Friday, July 17, 2015

Korean MERS Update – No New Cases & Looking For An End Date



# 10,233


Although it is to early to officially declare Korea’s MERS outbreak over, the country hasn’t confirmed a new case since July 4th (13 days ago), and hopes are running high that an official end to this event can be declared sometime in August.


Strictly speaking, the standard for declaring an outbreak over is going twice the max incubation period (in this case 2 x 14 day=28 days) after the last infected case in the country tests negative.


According to media reports at least two of the 16 hospitalized cases are still testing positive for the virus, which means that clock hasn’t officially started yet and an end date may still be a month or more away. 


South Korea – which is anxious for their society to return to normal -  is considering an interim step; downgrading their current infectious disease alert status from `caution’ to `attention’  early in the first week of August – 28 days after the last new infection (see Korean Herald report S. Korea mulls announcing end to MERS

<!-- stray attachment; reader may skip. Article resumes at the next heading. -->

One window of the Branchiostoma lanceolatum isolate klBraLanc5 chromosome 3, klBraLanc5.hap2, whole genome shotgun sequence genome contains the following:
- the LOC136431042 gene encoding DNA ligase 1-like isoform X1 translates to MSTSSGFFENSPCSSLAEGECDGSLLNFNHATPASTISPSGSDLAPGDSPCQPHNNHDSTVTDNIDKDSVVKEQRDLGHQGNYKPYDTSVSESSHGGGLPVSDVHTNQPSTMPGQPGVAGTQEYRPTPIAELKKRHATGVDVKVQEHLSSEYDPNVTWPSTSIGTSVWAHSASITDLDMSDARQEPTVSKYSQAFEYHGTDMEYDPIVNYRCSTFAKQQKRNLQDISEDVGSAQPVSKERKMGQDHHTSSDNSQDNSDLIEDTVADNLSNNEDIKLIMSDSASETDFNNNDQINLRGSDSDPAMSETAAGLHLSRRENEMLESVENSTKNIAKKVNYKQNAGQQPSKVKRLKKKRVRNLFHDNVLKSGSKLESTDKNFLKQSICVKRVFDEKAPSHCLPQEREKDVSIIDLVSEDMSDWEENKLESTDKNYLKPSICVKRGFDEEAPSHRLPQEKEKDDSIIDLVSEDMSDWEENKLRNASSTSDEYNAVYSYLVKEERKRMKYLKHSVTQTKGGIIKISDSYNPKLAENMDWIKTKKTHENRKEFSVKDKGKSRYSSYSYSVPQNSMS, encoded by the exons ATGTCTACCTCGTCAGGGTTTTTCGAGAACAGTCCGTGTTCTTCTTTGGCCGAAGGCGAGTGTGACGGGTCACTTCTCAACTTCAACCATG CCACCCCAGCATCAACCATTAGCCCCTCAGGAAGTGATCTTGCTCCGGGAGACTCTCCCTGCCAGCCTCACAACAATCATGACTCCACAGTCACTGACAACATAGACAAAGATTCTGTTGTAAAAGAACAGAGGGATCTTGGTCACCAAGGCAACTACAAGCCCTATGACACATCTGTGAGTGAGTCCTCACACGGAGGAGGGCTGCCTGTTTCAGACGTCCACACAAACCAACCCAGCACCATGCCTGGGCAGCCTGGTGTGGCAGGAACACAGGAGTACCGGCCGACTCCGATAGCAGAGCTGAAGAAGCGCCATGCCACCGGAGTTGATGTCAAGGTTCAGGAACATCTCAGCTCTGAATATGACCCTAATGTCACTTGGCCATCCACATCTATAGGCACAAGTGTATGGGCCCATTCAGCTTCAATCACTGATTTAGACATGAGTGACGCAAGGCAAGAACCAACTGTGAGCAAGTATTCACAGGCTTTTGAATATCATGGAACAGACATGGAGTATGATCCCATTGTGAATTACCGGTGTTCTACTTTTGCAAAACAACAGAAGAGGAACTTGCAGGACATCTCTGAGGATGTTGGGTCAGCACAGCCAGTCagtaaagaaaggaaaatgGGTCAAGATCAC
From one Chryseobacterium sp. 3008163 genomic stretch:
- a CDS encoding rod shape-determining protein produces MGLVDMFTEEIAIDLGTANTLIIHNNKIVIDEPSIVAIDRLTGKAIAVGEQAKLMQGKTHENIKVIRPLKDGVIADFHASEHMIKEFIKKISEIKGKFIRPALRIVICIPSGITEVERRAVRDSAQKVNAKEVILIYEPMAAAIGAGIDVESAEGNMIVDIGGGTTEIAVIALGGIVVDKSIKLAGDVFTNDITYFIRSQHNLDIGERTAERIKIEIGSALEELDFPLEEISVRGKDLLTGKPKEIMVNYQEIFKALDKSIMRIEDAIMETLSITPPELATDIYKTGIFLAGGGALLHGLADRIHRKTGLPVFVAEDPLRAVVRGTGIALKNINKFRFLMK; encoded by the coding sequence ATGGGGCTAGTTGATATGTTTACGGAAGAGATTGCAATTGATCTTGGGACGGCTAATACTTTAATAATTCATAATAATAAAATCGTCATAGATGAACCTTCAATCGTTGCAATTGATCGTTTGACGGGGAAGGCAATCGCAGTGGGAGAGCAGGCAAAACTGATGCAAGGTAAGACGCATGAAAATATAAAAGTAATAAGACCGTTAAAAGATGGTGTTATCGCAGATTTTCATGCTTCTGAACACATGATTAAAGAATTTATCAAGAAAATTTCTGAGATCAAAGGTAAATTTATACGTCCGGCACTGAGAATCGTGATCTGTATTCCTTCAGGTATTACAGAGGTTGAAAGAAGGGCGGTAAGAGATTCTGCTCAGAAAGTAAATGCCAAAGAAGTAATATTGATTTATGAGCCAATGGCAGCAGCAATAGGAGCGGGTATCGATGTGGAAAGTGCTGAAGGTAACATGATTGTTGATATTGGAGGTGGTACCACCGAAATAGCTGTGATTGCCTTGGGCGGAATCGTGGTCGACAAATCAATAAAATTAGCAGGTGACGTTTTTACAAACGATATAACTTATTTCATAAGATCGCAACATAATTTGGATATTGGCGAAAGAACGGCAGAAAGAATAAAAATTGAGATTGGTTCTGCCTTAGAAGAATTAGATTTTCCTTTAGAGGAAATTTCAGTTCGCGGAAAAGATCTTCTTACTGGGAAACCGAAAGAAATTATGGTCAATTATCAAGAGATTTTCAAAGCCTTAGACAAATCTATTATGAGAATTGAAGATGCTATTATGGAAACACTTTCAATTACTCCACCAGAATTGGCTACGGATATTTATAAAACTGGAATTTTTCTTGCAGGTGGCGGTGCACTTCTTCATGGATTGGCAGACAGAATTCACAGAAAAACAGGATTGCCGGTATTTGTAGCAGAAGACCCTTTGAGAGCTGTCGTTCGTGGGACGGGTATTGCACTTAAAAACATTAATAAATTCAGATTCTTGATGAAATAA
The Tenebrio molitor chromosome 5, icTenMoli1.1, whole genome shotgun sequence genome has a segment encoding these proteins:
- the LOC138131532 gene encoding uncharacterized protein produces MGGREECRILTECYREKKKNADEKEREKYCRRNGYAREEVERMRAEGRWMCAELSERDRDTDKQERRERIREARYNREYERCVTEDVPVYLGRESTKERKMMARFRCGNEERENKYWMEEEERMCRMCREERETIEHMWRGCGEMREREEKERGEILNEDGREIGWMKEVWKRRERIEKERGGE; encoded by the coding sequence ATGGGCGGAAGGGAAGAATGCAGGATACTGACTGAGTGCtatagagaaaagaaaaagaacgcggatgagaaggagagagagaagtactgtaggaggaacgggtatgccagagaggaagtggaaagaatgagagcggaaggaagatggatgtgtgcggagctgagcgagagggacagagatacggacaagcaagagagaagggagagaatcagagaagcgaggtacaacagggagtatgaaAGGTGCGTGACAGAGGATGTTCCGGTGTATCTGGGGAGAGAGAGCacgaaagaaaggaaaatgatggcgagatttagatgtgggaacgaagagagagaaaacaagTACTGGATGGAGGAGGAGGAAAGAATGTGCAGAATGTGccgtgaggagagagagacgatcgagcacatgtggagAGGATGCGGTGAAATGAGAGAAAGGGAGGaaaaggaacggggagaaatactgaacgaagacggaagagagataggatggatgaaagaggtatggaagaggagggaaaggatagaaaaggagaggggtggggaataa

Last night’s update shows no new deaths, and only 16 patients still receiving care (4 still listed in unstable condition).



In a sign of increasing normalcy, the Korean Times is reporting that Samsung Hospital in Seoul - which became the second large epicenter of infection, and ultimately produced the greatest number of nosocomial cases (n=91) - is expected to resume normal operations on Monday after being partially closed last month.


Samsung hospital resumes operations Monday

By Jung Min-ho

Samsung Medical Center, which was blamed as a major source of Middle East Respiratory Syndrome (MERS) infections, will resume normal operations on Monday as the epidemic shows signs of abating, health authorities said Friday.

Shaken by the rising number of MERS infections in its wards, the hospital in southern Seoul partially shut down on June 14.

"Samsung Medical Center will be allowed to resume normal operations on Monday unless any new problems emerge," Kwon Deok-cheol, head of a MERS task force under the Ministry of Health and Welfare, said.

(Continue . . . )

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